Hey Stargazers, I’m picking up something I wanted to start last October, but due to a death in my family, I had to postpone. Welcome to Spooky Sundays. Today, I chose to interview an author, editor, and publisher, Donise Sheppard. I have had a short story, Something Beyond, published by her publishing imprint, Pixie Forest Press. I am honored to get a chance to interview this woman I admire.
Donise Sheppard is a romance and horror writer residing in southern West Virginia with her husband and four children. Donise found her passion for books at an early age and has been chasing stories ever since. She is an author, editor, and co-owner of Pixie Forest Publishing. Love and romance are her first passions, but who can resist a scary story? When she isn’t working, she’s reading for pleasure, baking, or singing off key.
You are both a publisher and a writer. How have you found the two roles influence one another?
I decided I wanted to become a publisher because as a writer, I was seeing more and more unpaid anthologies and it was frustrating. Writers work hard, dedicating hours upon hours for their art. They deserve some form of payment.
Also, I think being a writers makes me more objective when reading and choosing stories. I can set aside what I enjoy as a reader and look at the writing itself.
As a publisher, I choose themes for upcoming anthologies. These themes aren’t always something I’m familiar with writing, which puts me out of my element and makes me a stronger writer.
Your publishing imprint does fantastic anthologies. I was honored to be featured in “Phobia” last year. In honor of spooky season, what’s your biggest fear?
As a parent, my biggest fear is losing my children.
I’m afraid of most things, but my absolute biggest normal fear would be of rats and mice. I can’t even look at a picture of them or I start to panic.
Why do you write?
I’ve loved books and stories since I was six years old. I dreamed of being a publisher in New York and writing on the side. I write for myself as well as others. I am a very emotional person and writing helps me work through them. I also dream of inspiring someone, making them love literature as much as I do, or just giving them an escape from their own lives and emotions.
What is your favorite genre to write, and why is it your favorite genre?
Romance, hands down. I write most genres, but there is usually always a love story included. Love is one of the most human emotions. Everyone wants to be loved and feel loved. It’s the most relatable. What can I say? I’m a hopeless romantic.
Are there any “little things that go bump in the night” that keep you awake? Worries, fears? If so, what are they?
I am a worrier. I worry about everything, almost nonstop. I’ve actively been trying to learn to let the little things go, but I’m a work in progress. I constantly worry about failing or finding new readers or just being good enough so I can show my children they don’t have to settle in a job they hate to survive.
I’m that mom who worries about the house burning down while we’re sleeping and I can’t get to my kids, or someone breaking in.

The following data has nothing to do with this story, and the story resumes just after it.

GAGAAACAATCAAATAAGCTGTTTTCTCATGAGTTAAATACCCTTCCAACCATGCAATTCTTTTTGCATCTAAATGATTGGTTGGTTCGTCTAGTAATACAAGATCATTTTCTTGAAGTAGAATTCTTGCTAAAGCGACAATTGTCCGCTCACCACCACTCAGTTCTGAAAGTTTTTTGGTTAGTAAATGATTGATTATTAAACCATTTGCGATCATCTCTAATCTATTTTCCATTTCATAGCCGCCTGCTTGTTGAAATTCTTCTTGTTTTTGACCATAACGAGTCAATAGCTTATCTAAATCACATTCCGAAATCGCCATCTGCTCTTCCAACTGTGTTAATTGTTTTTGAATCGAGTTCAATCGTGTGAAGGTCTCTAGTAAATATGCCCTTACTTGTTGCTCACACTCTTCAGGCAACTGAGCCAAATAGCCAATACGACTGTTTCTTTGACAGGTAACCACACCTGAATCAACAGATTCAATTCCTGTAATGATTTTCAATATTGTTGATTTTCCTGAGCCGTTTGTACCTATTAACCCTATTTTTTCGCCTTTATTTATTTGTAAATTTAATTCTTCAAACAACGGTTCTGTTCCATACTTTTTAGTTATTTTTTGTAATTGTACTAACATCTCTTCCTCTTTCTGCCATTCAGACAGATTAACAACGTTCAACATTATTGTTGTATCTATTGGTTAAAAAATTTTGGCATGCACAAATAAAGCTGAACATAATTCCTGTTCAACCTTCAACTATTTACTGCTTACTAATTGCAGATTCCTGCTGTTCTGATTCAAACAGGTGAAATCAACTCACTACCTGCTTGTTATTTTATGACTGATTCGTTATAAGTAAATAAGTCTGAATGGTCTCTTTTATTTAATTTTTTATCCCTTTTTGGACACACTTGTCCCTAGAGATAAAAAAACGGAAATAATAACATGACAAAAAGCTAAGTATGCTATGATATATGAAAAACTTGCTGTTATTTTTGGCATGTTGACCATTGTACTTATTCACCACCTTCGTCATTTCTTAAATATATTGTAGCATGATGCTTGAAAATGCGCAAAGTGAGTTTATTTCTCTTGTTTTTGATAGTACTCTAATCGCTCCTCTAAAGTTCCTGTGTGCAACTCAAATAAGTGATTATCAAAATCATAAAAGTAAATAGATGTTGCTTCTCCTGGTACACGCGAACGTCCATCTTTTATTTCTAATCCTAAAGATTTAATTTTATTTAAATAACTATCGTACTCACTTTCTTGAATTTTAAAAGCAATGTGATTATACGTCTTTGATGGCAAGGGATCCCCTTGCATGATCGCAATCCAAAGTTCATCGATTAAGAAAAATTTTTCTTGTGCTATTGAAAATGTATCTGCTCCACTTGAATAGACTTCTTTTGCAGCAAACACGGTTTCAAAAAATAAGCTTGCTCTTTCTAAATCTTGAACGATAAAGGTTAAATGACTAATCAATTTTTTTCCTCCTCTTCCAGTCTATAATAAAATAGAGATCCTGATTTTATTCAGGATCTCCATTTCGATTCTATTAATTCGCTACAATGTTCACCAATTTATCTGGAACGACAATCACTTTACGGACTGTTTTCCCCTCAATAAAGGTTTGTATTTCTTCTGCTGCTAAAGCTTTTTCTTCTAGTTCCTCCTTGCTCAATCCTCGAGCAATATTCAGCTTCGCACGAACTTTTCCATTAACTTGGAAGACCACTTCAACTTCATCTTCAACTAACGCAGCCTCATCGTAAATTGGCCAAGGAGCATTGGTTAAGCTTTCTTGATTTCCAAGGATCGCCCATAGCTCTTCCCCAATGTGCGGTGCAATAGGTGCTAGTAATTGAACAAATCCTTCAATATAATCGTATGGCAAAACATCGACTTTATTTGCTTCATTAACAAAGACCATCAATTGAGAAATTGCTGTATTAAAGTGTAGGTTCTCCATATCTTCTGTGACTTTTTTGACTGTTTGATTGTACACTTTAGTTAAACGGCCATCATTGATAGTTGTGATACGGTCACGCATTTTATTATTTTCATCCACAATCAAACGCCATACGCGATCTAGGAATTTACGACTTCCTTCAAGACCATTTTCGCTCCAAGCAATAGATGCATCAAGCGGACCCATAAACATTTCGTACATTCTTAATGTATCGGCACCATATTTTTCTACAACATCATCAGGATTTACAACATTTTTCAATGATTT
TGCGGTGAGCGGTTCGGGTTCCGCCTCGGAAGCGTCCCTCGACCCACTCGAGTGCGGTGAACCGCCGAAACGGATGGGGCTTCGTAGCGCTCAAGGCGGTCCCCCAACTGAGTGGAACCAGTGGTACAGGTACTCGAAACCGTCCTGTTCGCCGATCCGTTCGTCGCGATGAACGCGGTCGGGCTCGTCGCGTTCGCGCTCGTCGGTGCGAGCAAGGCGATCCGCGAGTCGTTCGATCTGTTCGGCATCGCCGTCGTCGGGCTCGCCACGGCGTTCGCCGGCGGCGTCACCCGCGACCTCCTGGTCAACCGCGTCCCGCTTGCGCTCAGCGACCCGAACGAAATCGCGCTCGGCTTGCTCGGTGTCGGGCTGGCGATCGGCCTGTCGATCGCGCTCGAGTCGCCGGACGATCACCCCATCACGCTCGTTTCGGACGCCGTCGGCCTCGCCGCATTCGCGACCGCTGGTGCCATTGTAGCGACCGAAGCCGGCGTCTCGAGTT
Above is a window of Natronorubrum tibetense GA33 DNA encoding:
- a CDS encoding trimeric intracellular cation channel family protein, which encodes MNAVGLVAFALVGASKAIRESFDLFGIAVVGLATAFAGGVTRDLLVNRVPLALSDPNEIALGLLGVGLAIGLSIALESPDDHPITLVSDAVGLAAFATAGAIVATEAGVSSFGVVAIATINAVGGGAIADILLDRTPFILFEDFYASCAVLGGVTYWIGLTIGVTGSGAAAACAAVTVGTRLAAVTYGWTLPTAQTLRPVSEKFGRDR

I recently wrote about banned and challenged books for Banned Books Week, how would you feel if you received a notification that one (or several) of your anthologies had been banned? What would your response be?
Honestly, I’m not sure. I would definitely think it was a bit odd, but when I think back to some of the content of a few of the stories, mine included, I could understand why they would. I’m not a fan of banning books, though. If a child is reading, they should be allowed to read. It should be up to the parents to decide what is appropriate.
What does your typical day look like? How do you divide your time between writing, editing, and publishing?
Well, I’m not sure if you know this, but I’ve recently enrolled in college to get my bachelor’s degree, so my schedule looks a lot different this year than it did last year. I usually dedicate about two hours a day to my publishing company (right now I’m hunting for images for the Scars cover), and about two hours for my own work, whether editing or writing. Editing for clients takes precedent, right after schoolwork, and I usually spend three to six hours a day on that, depending on the length and deadline.
Where do you get most of your writing done?
I have three desks, but I usually sit at my kitchen table to work. I like the lighting in there better, and it’s closer to the coffee pot. 😉
In the summer, I love to write by the lake.
If you could have dinner with any person who has influenced your career, who would it be, why, and what would you be eating?
Honestly, my mom, grandma, and dad influenced my career the most. My mom and grandma were storytellers and always encouraged me. And my dad was my biggest supporter in everything I did.
If I chose a professional author who influenced my career, it would be RL Stine. He was my very first favorite writer and made me love spooky stories. I’m not sure what we’d eat. I’d just be happy having coffee with him and chatting about stories.
What projects are you currently working on?
I am currently editing a dystopian romance novel I wrote a couple of years ago, hoping to publish it in January. I’m also writing a romance novel with no set date for publication. I have four novels written and waiting for editing, so hopefully next year you’ll be seeing a lot of me.
Where can readers find you?
Personal Website: www.donisesheppard.com